Anonymous said...

I'm sorry you had to deal with this woman, but that type of personality, the overly paranoid one is rather common in managers, especially in women. I have one supervisor who in my opinion is absolutely unqualified to be in any management position and she is one of the most paranoid control freak individuals I have met. You don't do anything that deviates from the norm because you don't know whether she's in her nice mood or her flat out nasty one. The only reason she gets away with it is because she's been there 30 years and it would require an act of god to get rid of her.

Perhaps your ex-boss was one of those types. I think that a lot of people who really aren't all that intelligent and for some odd reason get into management, both men and women, show traits of paranoia and too much control. It doesn't matter that their subordinates are probably more qualified for their jobs than they happen to be, they're more interested in protecting their job at the expense of being a good and fair supervisor.

jaded hr rep said...

I have a psych background, and I would absolutely not share this "diagnosis", regardless if it's true. First, I know I'm not qualified to make one. It's also personal info (I'd love to see the HR person's reaction to personal private medical-related info - candidate or not - HIPAA anyone?). An open-minded recruiter should understand if a candidate discusses the odd work conditions and environment and why this did not work out. Sharing this specific shows an incredible lack of judgment and appropriateness and would make me question whether I would trust this person with anything confidential.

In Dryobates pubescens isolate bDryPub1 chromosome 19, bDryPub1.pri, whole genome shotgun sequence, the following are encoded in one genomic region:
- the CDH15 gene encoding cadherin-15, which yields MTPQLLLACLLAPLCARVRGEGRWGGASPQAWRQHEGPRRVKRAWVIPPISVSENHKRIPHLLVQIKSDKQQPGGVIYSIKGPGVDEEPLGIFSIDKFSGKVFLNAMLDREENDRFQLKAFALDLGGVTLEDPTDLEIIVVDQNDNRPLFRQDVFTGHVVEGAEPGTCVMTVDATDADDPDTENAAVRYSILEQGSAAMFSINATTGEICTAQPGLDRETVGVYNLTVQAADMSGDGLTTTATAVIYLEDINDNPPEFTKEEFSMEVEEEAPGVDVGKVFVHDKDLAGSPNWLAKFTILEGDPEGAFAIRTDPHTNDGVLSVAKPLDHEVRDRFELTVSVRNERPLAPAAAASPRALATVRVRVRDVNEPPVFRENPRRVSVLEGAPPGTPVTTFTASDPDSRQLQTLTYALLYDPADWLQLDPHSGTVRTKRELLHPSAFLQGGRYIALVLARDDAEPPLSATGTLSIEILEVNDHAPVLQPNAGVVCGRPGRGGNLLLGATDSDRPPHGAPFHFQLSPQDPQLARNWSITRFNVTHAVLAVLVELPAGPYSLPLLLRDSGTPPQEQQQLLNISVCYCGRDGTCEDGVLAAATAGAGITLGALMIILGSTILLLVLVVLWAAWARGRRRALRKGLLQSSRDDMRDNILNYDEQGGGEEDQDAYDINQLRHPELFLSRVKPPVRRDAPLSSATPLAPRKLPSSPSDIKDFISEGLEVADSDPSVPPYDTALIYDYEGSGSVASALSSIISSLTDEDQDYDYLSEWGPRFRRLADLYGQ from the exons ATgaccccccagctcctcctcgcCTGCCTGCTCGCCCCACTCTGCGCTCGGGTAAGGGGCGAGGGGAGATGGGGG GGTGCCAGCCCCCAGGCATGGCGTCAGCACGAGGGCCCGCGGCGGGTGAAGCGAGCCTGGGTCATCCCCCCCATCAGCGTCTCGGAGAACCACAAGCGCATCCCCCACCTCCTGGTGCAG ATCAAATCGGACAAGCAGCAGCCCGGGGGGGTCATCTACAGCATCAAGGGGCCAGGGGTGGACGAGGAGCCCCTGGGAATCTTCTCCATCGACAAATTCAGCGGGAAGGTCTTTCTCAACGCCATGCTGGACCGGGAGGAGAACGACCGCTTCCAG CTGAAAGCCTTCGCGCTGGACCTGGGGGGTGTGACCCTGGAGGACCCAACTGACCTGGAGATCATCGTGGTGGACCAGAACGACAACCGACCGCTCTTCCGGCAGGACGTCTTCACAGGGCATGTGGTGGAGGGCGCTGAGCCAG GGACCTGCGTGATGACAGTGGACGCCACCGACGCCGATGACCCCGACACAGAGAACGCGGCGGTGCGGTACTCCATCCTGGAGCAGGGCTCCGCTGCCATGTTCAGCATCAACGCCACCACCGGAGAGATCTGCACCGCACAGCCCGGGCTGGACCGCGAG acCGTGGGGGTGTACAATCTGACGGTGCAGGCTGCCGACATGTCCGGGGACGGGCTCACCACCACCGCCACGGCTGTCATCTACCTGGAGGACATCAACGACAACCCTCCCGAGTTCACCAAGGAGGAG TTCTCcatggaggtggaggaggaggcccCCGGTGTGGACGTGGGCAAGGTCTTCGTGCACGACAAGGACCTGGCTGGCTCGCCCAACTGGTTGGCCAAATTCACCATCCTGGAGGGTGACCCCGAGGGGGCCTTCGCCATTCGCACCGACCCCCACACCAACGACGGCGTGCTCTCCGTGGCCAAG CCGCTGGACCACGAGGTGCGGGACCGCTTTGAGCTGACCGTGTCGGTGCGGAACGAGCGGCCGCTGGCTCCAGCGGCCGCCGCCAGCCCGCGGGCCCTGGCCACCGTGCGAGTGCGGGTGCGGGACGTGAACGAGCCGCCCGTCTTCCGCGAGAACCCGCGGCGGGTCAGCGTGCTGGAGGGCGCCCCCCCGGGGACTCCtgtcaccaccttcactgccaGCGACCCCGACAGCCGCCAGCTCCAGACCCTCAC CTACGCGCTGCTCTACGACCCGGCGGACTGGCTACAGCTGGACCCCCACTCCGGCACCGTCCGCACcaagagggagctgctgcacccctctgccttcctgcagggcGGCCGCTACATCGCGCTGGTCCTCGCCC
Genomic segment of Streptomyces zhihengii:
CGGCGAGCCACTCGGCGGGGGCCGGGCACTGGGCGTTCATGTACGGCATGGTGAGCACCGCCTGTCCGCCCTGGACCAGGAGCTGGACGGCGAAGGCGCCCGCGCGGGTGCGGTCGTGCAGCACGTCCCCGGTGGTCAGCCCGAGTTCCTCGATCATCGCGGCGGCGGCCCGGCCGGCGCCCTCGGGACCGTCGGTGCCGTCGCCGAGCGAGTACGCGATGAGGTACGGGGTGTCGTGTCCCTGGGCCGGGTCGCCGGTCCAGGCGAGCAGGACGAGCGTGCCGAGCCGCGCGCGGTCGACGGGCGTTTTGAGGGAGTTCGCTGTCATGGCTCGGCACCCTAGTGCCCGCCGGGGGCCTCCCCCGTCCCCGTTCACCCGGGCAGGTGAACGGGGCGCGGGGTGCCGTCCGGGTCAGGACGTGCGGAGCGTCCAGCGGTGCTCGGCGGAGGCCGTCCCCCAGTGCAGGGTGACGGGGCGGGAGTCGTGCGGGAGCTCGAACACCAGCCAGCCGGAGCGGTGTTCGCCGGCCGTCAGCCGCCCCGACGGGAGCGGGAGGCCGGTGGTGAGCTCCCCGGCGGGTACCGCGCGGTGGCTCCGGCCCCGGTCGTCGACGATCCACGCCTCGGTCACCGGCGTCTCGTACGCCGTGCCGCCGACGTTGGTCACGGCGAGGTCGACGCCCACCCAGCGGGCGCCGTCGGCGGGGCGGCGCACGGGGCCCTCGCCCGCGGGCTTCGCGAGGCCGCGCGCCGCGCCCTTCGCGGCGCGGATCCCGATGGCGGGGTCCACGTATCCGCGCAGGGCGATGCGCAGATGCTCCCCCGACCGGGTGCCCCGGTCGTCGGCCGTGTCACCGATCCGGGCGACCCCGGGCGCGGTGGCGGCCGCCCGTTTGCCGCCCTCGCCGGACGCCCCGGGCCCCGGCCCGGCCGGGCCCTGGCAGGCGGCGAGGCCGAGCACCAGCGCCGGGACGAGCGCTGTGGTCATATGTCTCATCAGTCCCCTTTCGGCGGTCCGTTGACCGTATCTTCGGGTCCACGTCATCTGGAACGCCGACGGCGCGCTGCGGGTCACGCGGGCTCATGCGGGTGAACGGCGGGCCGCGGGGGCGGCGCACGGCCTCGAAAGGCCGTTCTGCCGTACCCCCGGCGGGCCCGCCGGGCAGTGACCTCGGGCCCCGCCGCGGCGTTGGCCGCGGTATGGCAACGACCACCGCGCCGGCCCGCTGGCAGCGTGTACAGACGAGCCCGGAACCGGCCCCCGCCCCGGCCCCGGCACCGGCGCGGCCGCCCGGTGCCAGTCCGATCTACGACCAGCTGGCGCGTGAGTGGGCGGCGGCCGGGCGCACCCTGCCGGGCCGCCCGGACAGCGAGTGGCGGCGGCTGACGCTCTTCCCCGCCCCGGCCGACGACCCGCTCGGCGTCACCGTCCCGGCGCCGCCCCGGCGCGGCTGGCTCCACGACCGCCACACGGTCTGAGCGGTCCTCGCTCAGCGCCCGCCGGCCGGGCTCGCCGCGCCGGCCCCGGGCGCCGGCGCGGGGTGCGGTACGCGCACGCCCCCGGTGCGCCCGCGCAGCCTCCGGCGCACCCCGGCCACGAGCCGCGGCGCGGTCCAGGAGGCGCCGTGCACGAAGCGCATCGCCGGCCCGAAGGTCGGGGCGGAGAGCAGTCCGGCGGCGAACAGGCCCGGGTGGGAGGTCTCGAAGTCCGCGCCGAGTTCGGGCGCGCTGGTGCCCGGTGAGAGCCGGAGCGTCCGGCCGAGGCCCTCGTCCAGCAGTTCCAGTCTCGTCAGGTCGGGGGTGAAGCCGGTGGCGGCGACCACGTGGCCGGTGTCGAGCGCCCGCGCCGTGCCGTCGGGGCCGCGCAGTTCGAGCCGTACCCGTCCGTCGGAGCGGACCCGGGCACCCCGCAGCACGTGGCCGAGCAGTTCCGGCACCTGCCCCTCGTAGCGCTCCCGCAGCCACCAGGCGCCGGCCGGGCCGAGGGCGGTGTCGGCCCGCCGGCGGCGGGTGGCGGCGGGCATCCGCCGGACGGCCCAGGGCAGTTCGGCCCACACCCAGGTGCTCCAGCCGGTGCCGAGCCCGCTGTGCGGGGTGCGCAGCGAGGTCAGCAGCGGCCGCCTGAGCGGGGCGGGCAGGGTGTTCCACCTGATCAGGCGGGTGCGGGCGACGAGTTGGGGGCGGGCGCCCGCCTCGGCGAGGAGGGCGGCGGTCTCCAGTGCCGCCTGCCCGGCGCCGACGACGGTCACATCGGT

Anonymous said...

From the LW:
Yes, I definitely think that asserting dementia could be misconstrued. I will just mention some of the milder stuff she did and let the recruiters connect the dots.

Anon 5:32 PM: Duh, they're vague. Did it occur to you that someone writing about their demented ex-boss would keep it vague? No, I didn't overstep my boundaries (she called twice a day and I verified everything with her). But, I guess you would discipline employees who went out and bought cleaning supplies and cleaned their office, so maybe you're not a great authority. I mean, seriously, you would fire an employee that brought in new business? Yikes.

office cleaning said...

I can't believe that you cleaned your office and your manager didn't thank you for it. I do it day in and day out, but then I do get paid for it - She'll have to employ us now!